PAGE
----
Not quite sure how much I liked this book. The writing wasn't spectacular, but the topic I find very interesting. Plus the characterizations were real...moreNot quite sure how much I liked this book. The writing wasn't spectacular, but the topic I find very interesting. Plus the characterizations were really good. Did not like Thomas Woodchurch one bit for some reason, I sped through most of his bits. There was too much of him, I wanted more Margaret of Anjou!(less)
I need a little time to process this book before I can comment on it. So I'll just leave this review with a quote from the book: "Things didn't turn o...moreI need a little time to process this book before I can comment on it. So I'll just leave this review with a quote from the book: "Things didn't turn out the way they were supposed to, but what can you do? You must take life the way it comes at you and make the best of it." (less)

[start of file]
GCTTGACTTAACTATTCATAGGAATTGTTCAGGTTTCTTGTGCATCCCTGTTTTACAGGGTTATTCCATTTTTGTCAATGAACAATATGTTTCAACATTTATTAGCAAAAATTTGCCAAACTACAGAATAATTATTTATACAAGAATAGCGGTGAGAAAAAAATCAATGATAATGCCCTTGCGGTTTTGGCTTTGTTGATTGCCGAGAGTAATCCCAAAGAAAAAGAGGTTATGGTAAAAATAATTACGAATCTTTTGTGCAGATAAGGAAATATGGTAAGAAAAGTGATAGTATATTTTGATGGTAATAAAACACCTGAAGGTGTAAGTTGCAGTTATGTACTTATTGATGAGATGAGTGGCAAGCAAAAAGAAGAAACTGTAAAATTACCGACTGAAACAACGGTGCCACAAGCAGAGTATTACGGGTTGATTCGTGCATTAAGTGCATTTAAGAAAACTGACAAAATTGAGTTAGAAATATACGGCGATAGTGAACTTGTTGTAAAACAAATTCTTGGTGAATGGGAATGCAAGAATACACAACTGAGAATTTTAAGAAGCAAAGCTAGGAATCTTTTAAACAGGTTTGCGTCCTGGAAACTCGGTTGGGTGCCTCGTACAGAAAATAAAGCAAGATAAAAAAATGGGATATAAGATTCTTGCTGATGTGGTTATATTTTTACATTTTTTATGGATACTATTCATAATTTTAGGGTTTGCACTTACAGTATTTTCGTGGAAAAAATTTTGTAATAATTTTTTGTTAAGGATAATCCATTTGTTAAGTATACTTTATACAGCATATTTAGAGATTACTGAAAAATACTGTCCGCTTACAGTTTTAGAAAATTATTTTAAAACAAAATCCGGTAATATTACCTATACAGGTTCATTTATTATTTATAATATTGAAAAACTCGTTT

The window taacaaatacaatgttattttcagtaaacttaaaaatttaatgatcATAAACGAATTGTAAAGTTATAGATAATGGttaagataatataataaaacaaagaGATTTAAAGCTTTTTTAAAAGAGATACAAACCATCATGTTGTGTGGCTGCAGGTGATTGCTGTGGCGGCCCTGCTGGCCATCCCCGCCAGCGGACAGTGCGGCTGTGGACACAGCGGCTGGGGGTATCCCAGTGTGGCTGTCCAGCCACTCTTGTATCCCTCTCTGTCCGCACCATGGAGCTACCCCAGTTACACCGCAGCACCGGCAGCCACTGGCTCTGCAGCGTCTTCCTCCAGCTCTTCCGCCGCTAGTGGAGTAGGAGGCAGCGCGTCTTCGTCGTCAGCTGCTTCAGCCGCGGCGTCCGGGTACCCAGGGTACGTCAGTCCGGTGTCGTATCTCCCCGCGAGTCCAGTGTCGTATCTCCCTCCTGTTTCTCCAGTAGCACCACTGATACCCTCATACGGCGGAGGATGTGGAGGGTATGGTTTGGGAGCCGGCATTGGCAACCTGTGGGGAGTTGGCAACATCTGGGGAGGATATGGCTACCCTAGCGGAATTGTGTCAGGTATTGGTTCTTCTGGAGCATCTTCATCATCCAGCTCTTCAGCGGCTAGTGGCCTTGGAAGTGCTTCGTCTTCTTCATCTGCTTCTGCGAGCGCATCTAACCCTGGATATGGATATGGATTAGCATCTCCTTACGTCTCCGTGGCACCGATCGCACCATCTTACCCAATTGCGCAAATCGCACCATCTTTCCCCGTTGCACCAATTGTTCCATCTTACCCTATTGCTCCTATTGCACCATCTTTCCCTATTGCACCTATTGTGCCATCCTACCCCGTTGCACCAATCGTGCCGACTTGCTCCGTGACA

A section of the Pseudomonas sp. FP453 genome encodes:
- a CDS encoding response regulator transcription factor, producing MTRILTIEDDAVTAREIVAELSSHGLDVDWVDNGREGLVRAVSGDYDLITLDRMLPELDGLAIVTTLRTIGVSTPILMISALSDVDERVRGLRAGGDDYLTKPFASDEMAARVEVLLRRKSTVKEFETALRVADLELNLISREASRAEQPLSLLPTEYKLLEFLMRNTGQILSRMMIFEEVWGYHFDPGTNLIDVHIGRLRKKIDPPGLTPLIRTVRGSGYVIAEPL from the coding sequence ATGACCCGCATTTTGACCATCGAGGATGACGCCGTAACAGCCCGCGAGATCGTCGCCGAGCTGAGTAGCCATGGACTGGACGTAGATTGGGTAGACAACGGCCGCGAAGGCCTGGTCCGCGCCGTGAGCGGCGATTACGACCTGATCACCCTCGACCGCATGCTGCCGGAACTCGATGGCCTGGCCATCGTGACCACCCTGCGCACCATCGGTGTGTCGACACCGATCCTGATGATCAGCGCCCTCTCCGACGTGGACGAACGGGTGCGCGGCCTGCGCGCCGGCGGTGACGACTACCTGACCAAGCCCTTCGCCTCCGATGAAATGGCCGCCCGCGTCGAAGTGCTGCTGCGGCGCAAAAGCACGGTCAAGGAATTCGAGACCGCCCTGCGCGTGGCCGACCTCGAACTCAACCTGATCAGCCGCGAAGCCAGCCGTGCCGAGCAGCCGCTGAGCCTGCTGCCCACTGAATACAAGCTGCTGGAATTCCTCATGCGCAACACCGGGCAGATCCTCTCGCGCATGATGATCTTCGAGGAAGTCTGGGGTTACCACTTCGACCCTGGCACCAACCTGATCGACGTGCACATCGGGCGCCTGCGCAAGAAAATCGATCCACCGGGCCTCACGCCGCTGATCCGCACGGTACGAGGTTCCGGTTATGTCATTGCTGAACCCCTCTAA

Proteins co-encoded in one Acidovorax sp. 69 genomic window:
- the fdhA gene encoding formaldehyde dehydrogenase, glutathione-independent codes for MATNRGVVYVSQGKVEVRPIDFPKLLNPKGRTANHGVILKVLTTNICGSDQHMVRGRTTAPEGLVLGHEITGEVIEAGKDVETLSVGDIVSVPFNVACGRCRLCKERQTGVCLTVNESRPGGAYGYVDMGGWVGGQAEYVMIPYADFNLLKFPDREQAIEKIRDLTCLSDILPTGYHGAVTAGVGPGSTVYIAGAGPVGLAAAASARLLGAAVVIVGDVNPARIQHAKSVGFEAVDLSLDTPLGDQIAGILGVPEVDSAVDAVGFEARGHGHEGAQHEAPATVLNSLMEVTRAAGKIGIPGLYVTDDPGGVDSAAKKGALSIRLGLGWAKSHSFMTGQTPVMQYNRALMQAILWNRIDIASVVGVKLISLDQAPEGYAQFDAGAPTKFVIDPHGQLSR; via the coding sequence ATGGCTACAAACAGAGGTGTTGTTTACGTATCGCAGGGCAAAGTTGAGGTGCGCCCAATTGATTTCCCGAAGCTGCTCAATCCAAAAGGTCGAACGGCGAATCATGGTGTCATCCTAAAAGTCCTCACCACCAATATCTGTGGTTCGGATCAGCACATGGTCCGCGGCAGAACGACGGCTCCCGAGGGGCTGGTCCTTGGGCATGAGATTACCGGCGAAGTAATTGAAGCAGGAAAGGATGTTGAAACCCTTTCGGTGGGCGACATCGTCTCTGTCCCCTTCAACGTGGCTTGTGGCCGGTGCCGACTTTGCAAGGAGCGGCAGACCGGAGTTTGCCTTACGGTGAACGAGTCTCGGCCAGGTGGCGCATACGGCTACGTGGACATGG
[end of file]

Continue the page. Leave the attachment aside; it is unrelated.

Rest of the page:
Extremely dissapointed in this book. Mostly cause it was just bad. Badly written, bad storylines, horrible character and characterization. Please don'...moreExtremely dissapointed in this book. Mostly cause it was just bad. Badly written, bad storylines, horrible character and characterization. Please don't ever read it. This man appears to have a weird fetish for rape. Stear clear. (less)